Thursday, December 2, 2010

The American Spectator : Opposing Obama

I thought the article was pretty insightful about Obama. I just have to laugh, however, in reading so many of the comments that simply ignore the role of George W. Bush in advancing the cause of Leviathan. Granted, Quinn brings up Clinton, but his focus in on Obama. Yet on and on, the comments spew their disdain and hatred for Clinton, a president, who, with a conservative Republican Congress, gave us some of the best, most limited government we've had for decades.

George Bush wanted to transform the world by using Leviathan to advance "freedom" not understanding how self-contradictory and inconsistent it is to create a Leviathan in order to transform the world. Thus we got the Second Iraq War.

GWB created the TSA. He's the president who passed the bank bailouts. He's the president who increased spending and vastly expanded the scope and power of the federal government.
Yet one hears not a peep of criticism. Bush was not a conservative. Advancing the unholy alliance between religion and conservatism, Bush demonstrated that philosophies of government have a moral foundation and when that foundation is based on the religious morality of altruism, of the view of man that claims his life has worth only when sacrificed for the benefit of others, then what do you expect?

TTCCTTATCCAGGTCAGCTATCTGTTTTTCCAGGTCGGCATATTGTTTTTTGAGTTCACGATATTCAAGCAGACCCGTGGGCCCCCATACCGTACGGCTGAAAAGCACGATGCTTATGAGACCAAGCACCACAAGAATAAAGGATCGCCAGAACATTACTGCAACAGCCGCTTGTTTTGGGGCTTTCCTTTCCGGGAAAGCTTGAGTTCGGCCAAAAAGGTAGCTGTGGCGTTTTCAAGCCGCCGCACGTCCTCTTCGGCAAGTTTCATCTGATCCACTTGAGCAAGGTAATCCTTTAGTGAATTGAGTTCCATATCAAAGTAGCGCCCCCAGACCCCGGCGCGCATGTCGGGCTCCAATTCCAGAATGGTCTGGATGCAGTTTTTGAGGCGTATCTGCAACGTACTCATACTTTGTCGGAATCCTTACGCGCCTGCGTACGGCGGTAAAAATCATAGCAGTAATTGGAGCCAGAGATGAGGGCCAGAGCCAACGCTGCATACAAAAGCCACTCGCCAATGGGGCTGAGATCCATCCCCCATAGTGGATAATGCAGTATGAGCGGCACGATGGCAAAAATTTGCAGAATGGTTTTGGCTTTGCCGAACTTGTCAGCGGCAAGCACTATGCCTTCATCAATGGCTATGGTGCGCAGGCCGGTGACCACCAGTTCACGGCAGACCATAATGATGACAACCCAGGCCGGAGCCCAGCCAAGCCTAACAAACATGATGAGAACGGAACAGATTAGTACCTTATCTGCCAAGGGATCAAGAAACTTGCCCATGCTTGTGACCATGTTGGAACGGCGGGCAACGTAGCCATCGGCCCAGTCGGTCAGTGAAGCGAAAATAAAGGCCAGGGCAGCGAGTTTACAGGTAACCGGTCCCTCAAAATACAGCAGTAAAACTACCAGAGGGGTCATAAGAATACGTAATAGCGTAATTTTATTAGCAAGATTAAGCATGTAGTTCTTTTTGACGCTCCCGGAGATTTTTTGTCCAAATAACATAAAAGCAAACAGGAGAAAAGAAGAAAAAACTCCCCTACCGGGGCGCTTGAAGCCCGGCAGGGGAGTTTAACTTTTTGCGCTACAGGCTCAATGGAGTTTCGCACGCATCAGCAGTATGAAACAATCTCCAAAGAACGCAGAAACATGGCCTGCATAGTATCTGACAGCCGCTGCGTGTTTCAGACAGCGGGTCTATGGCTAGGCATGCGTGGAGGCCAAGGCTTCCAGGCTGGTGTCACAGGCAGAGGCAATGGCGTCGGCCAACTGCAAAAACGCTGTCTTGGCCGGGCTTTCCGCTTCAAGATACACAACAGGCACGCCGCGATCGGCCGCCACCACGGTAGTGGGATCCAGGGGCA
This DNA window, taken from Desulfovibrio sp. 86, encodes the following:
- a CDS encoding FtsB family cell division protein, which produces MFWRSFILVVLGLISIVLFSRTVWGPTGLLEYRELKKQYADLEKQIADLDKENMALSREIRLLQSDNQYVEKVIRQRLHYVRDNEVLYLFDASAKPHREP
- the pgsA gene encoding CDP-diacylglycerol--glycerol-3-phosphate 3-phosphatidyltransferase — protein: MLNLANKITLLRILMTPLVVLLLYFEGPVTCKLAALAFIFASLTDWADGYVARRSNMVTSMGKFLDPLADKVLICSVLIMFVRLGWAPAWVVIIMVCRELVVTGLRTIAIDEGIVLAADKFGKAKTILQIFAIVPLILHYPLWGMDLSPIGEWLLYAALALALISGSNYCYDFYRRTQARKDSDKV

Obama simply takes Bush and the religious at their word. He argues that we are all our brother's keeper. That's what altruism boils down to in practice, and that is what the Left believes. Everyone should take care of everyone else.

If you wish to advance the cause of true conservatism, i.e. limited government, protection of individual rights, then religion must not be allowed to corrupt the conservative message and the conservative goal of limiting government to the protection of individual rights, as stated in our Declaration of Independence.

Altruism is fundamentally incompatible with capitalism and with any governing philosophy whose goal is the protection of individual rights. Such a philosophy must be based on the moral premise that man has a right to live his life for his own sake, and not for the sake of others. He is an end in himself, morally, and not merely a means to the satisfaction of other men's desires, goals and purposes, no matter how "noble."

The American Spectator : Opposing Obama

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